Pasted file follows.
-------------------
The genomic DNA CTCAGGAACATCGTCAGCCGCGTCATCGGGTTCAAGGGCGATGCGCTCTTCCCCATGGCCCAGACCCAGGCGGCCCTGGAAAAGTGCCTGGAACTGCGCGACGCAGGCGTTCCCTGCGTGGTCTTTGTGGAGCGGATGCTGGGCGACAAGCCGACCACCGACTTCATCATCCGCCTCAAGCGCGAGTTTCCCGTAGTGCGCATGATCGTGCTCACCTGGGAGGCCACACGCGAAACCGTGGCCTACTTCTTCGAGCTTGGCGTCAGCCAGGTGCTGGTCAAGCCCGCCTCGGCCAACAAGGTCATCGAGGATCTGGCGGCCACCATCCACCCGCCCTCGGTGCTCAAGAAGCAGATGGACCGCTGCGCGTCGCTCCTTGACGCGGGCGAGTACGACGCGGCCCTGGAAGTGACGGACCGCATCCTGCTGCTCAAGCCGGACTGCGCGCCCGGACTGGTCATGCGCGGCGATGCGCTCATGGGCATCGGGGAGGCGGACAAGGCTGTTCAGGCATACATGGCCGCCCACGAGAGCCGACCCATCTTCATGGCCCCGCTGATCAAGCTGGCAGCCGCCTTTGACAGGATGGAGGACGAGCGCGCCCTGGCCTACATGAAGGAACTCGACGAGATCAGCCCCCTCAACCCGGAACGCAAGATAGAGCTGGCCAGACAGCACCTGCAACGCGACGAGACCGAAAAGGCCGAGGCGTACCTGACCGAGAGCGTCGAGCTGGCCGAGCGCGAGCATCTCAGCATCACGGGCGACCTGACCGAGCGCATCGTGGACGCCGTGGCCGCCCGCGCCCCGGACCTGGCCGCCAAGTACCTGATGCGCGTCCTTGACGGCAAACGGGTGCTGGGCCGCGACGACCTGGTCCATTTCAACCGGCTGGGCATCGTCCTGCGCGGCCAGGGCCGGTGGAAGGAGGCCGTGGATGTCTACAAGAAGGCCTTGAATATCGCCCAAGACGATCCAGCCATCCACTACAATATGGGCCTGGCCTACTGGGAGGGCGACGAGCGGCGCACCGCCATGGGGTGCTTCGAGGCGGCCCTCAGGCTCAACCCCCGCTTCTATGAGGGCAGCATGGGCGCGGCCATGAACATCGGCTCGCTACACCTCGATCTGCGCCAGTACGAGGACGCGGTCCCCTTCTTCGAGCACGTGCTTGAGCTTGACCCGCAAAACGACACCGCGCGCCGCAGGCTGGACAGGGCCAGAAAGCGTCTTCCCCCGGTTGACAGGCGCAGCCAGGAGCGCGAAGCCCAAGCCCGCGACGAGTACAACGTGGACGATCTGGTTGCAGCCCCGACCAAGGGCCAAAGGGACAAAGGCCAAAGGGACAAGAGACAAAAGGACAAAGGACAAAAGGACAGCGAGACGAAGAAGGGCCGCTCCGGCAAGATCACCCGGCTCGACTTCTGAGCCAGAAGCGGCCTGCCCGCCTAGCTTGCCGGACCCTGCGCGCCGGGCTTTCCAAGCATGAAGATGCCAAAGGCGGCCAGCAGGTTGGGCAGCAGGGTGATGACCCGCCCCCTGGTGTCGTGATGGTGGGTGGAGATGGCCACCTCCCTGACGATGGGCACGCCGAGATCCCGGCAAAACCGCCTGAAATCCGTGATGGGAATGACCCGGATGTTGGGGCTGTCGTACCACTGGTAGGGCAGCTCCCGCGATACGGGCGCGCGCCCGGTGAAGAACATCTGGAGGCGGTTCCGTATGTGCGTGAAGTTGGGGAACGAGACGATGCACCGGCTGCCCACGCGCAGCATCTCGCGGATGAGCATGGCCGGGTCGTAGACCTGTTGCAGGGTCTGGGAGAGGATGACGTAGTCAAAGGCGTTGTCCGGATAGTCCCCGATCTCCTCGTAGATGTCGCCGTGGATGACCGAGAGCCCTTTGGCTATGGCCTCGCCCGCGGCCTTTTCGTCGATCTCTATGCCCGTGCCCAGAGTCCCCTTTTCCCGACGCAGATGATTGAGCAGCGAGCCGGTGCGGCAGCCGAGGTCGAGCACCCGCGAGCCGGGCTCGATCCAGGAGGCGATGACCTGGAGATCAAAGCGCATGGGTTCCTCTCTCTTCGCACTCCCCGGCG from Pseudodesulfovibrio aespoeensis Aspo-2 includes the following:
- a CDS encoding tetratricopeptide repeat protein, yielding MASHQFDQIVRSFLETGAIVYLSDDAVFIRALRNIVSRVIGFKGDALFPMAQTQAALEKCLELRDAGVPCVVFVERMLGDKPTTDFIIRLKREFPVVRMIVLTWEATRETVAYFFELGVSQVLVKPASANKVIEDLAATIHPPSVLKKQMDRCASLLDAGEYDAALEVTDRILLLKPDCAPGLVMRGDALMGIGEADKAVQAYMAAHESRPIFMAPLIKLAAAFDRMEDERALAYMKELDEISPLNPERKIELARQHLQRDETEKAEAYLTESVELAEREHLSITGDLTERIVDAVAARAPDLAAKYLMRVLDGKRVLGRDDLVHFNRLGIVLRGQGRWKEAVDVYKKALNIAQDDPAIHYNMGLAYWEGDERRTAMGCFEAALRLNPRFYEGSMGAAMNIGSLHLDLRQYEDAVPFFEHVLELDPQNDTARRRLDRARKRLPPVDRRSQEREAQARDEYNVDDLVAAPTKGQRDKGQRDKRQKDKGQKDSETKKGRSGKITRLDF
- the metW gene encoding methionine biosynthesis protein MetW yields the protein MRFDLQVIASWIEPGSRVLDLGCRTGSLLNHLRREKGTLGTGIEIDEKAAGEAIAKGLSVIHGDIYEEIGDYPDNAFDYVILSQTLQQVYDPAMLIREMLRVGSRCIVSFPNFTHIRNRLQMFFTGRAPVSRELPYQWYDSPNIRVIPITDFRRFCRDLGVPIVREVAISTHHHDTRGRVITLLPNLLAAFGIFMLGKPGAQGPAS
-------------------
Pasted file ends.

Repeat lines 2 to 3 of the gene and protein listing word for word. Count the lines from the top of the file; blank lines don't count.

- a CDS encoding tetratricopeptide repeat protein, yielding MASHQFDQIVRSFLETGAIVYLSDDAVFIRALRNIVSRVIGFKGDALFPMAQTQAALEKCLELRDAGVPCVVFVERMLGDKPTTDFIIRLKREFPVVRMIVLTWEATRETVAYFFELGVSQVLVKPASANKVIEDLAATIHPPSVLKKQMDRCASLLDAGEYDAALEVTDRILLLKPDCAPGLVMRGDALMGIGEADKAVQAYMAAHESRPIFMAPLIKLAAAFDRMEDERALAYMKELDEISPLNPERKIELARQHLQRDETEKAEAYLTESVELAEREHLSITGDLTERIVDAVAARAPDLAAKYLMRVLDGKRVLGRDDLVHFNRLGIVLRGQGRWKEAVDVYKKALNIAQDDPAIHYNMGLAYWEGDERRTAMGCFEAALRLNPRFYEGSMGAAMNIGSLHLDLRQYEDAVPFFEHVLELDPQNDTARRRLDRARKRLPPVDRRSQEREAQARDEYNVDDLVAAPTKGQRDKGQRDKRQKDKGQKDSETKKGRSGKITRLDF
- the metW gene encoding methionine biosynthesis protein MetW yields the protein MRFDLQVIASWIEPGSRVLDLGCRTGSLLNHLRREKGTLGTGIEIDEKAAGEAIAKGLSVIHGDIYEEIGDYPDNAFDYVILSQTLQQVYDPAMLIREMLRVGSRCIVSFPNFTHIRNRLQMFFTGRAPVSRELPYQWYDSPNIRVIPITDFRRFCRDLGVPIVREVAISTHHHDTRGRVITLLPNLLAAFGIFMLGKPGAQGPAS